World

United Nations secretary-general warns of world’s dangerous direction. Climate change effects on maritime boundaries concerning Pacific nations. Republicans plan to quickly fill US Supreme Court vacancy. By Jonathan Pearlman.

China–US relationship cools even further

President Xi Jinping at a symposium on China’s education, culture, health and sports sectors in Beijing on Tuesday.
Credit: Ju Peng / Xinhua via AFP

Great power rivalry

United States: At the 75th meeting of the United Nations General Assembly this week, which was largely held virtually, António Guterres, the secretary-general, warned that the post-pandemic world was facing a “great fracture”. Divisions between the two most powerful countries, he said, were creating competing worlds with their own trade rules, technology and geopolitical agendas.

“Today, we face our own 1945 moment,” he said, referring to the era that marked the formation of the UN.

“We are moving in a very dangerous direction … We must do everything to avoid a new Cold War.”

But the addresses by Donald Trump and Xi Jinping gave little indication that the rivalry between the United States and China was abating.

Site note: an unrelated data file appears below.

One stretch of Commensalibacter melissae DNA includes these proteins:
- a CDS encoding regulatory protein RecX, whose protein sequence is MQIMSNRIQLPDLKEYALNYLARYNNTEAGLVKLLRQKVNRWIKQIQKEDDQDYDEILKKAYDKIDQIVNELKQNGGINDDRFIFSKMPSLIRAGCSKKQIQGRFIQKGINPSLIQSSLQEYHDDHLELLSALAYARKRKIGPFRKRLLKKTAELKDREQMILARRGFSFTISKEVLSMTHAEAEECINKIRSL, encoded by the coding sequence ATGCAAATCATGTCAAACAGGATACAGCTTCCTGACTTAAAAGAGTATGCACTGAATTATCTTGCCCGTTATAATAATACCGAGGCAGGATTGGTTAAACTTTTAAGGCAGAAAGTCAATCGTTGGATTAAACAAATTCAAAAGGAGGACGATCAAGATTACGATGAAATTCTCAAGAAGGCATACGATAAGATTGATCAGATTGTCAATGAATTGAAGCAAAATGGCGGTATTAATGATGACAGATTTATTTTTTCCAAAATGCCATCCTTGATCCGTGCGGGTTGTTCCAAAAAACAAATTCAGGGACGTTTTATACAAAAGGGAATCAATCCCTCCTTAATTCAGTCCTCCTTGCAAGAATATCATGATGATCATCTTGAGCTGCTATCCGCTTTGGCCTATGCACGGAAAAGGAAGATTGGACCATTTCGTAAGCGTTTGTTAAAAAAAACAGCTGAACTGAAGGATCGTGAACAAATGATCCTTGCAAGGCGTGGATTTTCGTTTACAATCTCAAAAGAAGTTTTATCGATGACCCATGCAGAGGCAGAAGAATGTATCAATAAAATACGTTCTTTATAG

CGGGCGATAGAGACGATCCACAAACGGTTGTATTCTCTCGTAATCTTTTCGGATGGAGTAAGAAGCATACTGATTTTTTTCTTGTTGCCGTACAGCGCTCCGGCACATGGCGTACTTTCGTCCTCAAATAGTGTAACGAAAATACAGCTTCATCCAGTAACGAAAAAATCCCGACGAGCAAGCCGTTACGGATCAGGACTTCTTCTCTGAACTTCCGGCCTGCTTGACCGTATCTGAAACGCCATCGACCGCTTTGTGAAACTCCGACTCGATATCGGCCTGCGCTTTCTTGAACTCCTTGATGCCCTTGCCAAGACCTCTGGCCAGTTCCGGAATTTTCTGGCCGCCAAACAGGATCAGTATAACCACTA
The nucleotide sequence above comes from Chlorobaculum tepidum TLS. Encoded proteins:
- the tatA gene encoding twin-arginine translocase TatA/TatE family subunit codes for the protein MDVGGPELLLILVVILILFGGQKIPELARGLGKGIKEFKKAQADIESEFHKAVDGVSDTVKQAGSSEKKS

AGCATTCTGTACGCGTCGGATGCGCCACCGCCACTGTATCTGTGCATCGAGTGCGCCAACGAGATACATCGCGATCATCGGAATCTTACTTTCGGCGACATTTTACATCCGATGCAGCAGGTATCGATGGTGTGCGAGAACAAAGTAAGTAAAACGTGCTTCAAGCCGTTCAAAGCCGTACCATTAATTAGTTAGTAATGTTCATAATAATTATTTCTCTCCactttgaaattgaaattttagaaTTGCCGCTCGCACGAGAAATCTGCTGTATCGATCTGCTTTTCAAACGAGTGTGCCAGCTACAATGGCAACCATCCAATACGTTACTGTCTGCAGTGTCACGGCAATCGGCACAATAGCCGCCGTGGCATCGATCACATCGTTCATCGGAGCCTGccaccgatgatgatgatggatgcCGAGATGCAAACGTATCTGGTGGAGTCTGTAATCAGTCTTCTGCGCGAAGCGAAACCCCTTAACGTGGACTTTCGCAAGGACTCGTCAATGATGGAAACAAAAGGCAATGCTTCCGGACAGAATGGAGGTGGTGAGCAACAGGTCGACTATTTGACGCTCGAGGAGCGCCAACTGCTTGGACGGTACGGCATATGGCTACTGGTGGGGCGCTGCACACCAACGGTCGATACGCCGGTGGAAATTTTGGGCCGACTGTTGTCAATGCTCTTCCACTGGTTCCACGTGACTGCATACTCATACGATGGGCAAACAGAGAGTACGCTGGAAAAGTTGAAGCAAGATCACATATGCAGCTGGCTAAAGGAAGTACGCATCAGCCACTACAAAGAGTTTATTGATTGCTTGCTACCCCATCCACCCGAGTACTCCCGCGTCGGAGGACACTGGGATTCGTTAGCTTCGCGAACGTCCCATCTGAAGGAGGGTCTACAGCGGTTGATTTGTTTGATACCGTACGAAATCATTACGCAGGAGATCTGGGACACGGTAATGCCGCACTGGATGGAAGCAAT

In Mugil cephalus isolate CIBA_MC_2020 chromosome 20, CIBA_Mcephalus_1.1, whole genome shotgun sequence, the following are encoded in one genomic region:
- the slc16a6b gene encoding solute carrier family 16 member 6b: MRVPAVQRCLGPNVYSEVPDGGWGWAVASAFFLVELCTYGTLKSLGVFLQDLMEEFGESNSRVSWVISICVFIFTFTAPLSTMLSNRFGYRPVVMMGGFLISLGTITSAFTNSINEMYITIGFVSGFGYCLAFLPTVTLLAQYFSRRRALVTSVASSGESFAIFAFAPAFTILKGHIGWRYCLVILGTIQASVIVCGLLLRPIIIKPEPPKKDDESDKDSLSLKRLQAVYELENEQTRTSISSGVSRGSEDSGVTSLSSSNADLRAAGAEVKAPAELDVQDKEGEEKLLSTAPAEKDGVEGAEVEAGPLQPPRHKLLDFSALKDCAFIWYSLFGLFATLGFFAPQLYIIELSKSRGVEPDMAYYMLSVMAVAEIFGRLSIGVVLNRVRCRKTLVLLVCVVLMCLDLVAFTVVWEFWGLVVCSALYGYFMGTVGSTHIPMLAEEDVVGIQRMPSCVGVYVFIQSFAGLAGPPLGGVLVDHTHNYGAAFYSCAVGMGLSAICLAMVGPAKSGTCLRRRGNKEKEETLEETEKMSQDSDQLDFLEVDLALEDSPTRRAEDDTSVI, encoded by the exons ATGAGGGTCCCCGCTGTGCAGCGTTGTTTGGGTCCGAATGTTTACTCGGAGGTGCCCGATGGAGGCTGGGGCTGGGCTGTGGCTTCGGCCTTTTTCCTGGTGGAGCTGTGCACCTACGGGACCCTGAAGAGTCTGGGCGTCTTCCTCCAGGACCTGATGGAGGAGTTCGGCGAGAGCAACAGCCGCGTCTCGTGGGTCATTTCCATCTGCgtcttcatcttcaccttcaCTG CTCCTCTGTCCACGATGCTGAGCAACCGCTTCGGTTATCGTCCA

In a speech that lasted less than seven minutes, Trump urged the international community to hold Beijing responsible for spreading Covid-19, which he called the “China virus”.

“We must hold accountable the nation which unleashed this plague onto the world: China,” Trump said.

As the US president affirmed his commitment to an “America first” policy, President Xi tried to present himself as a global champion of multilateralism. China, Xi said, has “no intention to fight either a Cold War or a hot one with any country”. But, in separate remarks, he also appeared to directly attack the US, saying: “No country has the right to dominate global affairs.” He also used his speech to announce plans to cut China’s carbon dioxide emissions to nearly zero by 2060.

Speaking after both leaders, French president Emmanuel Macron rebuked the pair for failing to co-operate to address the pandemic and climate change. The US and China, Macron said, had “preferred a display of their rivalry to collective efficiency”.

The neighbourhood

Tuvalu: Pacific island nations are calling for changes to the rules that determine maritime boundaries amid concerns rising sea levels are shrinking their coastlines and affecting their ocean borders.

The push has been led by Tuvalu, which depends on fishing for about 45 per cent of its gross domestic product. The country, which has a total land mass of 26 square kilometres, plans to introduce legislation to ensure its maritime zones are set according to fixed coastlines, or baselines.